U.K.'s Foreign Office and Department for International Development to Merge in New Department

U.K. Prime Minister Boris Johnson has announced that the Foreign and Commonwealth Office will merge with the Department for International Development (DfID) in a surprise statement to the Commons.

He told fellow members of Parliament that "distinctions between diplomacy and overseas development are artificial and outdated" and that now was the perfect time to do so, in the middle of the coronavirus pandemic.

The new department, the Foreign Commonwealth and Development Office, will be headed up by current Foreign Secretary Dominic Raab and will see the two current departments merge.

"For too long, Britain's aid has been seen as a giant cashpoint in the sky without any reference to the U.K. interests or to the values that the U.K. wishes to express or the priorities, diplomatic, political or commercial of the government of the U.K.," the prime minister said.

Johnson said that the current overseas aid budget - 0.7 percent of GDP - would be maintained and ringfenced to make sure it is spent on aid.

He said that the merger would mean that the U.K. will have a "better, more powerful, more positive voice".

It is widely rumored that this move has been in the works for a while, with most ministers working between the two departments.

Reacting to the statement, Labour Party leader Keir Starmer said that "We should see this statement for what it is: the tactics of pure diversion" and that DfID is one of the most respected departments anywhere in the world.

Boris Johnson in House of Commons
Boris Johnson said that now was the perfect time to merge departments House of Commons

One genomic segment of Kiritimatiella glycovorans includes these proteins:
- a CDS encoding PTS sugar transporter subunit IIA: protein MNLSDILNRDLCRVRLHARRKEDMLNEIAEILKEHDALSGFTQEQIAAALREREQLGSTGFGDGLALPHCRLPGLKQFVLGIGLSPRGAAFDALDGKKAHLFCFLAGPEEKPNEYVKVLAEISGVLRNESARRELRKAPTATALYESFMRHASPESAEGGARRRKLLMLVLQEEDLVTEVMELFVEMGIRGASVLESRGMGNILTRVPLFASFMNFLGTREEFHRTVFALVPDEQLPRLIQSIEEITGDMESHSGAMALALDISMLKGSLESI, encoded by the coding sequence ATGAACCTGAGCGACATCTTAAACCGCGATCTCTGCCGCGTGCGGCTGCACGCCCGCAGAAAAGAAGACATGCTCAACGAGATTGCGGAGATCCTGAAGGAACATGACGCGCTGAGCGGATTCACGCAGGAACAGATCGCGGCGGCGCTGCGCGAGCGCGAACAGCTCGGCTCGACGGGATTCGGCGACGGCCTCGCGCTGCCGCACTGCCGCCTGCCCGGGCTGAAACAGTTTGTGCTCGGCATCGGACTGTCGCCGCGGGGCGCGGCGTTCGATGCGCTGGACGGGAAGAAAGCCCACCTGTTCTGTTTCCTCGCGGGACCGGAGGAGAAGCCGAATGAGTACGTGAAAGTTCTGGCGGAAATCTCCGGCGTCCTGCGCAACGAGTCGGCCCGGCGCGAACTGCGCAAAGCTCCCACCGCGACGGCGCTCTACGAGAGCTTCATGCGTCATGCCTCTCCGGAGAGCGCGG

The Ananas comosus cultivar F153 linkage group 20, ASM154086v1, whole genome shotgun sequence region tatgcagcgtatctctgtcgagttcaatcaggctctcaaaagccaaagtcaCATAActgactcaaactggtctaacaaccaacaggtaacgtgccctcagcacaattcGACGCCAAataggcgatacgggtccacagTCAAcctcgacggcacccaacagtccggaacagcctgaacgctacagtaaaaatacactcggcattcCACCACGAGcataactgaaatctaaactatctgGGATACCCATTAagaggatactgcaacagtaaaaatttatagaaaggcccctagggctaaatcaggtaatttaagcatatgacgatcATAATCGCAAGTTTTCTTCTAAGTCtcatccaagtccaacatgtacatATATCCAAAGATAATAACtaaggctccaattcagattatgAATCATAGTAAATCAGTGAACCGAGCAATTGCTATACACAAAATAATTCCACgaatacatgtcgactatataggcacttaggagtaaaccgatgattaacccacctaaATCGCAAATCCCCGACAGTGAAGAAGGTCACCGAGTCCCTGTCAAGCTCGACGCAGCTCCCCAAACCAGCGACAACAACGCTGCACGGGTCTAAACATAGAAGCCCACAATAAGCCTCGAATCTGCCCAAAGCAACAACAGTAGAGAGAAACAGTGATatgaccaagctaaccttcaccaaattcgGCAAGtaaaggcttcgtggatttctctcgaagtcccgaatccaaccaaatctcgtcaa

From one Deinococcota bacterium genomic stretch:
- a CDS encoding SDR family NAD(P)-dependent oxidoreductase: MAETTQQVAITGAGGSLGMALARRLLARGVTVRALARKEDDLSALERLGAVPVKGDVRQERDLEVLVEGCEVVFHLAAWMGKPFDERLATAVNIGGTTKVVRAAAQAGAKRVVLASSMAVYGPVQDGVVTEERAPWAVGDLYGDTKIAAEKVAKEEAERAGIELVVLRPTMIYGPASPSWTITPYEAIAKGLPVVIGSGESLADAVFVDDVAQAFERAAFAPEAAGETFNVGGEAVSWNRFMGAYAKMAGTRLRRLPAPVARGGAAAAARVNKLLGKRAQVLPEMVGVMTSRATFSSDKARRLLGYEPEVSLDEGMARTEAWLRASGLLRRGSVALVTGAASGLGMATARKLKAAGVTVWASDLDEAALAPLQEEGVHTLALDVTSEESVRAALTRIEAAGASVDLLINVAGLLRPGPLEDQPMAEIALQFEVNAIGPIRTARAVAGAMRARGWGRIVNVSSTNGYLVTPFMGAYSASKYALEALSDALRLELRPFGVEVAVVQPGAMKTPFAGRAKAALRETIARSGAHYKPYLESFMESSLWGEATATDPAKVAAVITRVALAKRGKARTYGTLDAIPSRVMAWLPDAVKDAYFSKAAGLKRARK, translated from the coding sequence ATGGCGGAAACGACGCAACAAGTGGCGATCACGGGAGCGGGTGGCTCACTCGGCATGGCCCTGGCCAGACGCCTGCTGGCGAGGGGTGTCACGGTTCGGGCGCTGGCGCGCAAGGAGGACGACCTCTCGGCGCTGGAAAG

Starmer said that he was "skeptical" that funding levels to overseas aid would be maintained.

He also quoted Andrew Mitchell, a Conservative and the former international development secretary, about his view on the plans.

"Abolishing DfID would be a quite extraordinary mistake," Mitchell said, as reported by the Birmingham Mail.

"First it would destroy one of the most effective and respected engines of international development anywhere in the world.

"Second many of the senior figures who are key to Britain's role as a development superpower will likely leave and go elsewhere in the international system - at a stroke destroying a key aspect of Global Britain.

"Third it is completely unnecessary as the prime minister exercises full control over DfID's strategy and priorities through the National Security Council."

Scottish National Party (SNP) leader Ian Blackford echoed Starmer's comments, questioning the timing and secrecy of the announcement.

"[Boris Johnson is] using the cover of a pandemic to rip apart the U.K.'s structures for international development and humanitarian aid," he said.

"At a time when we should be standing with the world's poorest, acting as a beacon of hope, the prime minister is playing politics.

"Let me be clear, the government are blatantly using challenging domestic circumstances as an excuse to wind down essential aid for the world's poorest. This is shameful and is not in our name."

Foreign Secretary Dominic Raab, who will be the politician in charge of the new department, tweeted how proud he was of the work that had been done and that it can now be even better.

"UK Aid is a shining example of #GlobalBritain at work giving us strengths and expertise to tackle the world's biggest problems. Combining the assets of DFID and FCO under one roof will be an even stronger force for good in the world," he tweeted.

"I will work closely with [DfID Secretary Anne-Marie Trevelyan] to oversee merger of two departments over the summer building on our existing joint working. UK Aid will be at the centre of what we do – we aren't rolling back on our commitments to international development including 0.7 of GDP.

"DFID officials have done fantastic, life-changing work from tackling disease and hunger across globe, to combatting violence against women and girls while lifting millions out of poverty. Fused together we will leverage DFID expertise with the reach of the FCO global network.

"The pandemic has shown security, prosperity, development and foreign policy are inextricably interlinked. These changes mean the UK will be best placed to lead the international effort on COVID recovery and renewal."

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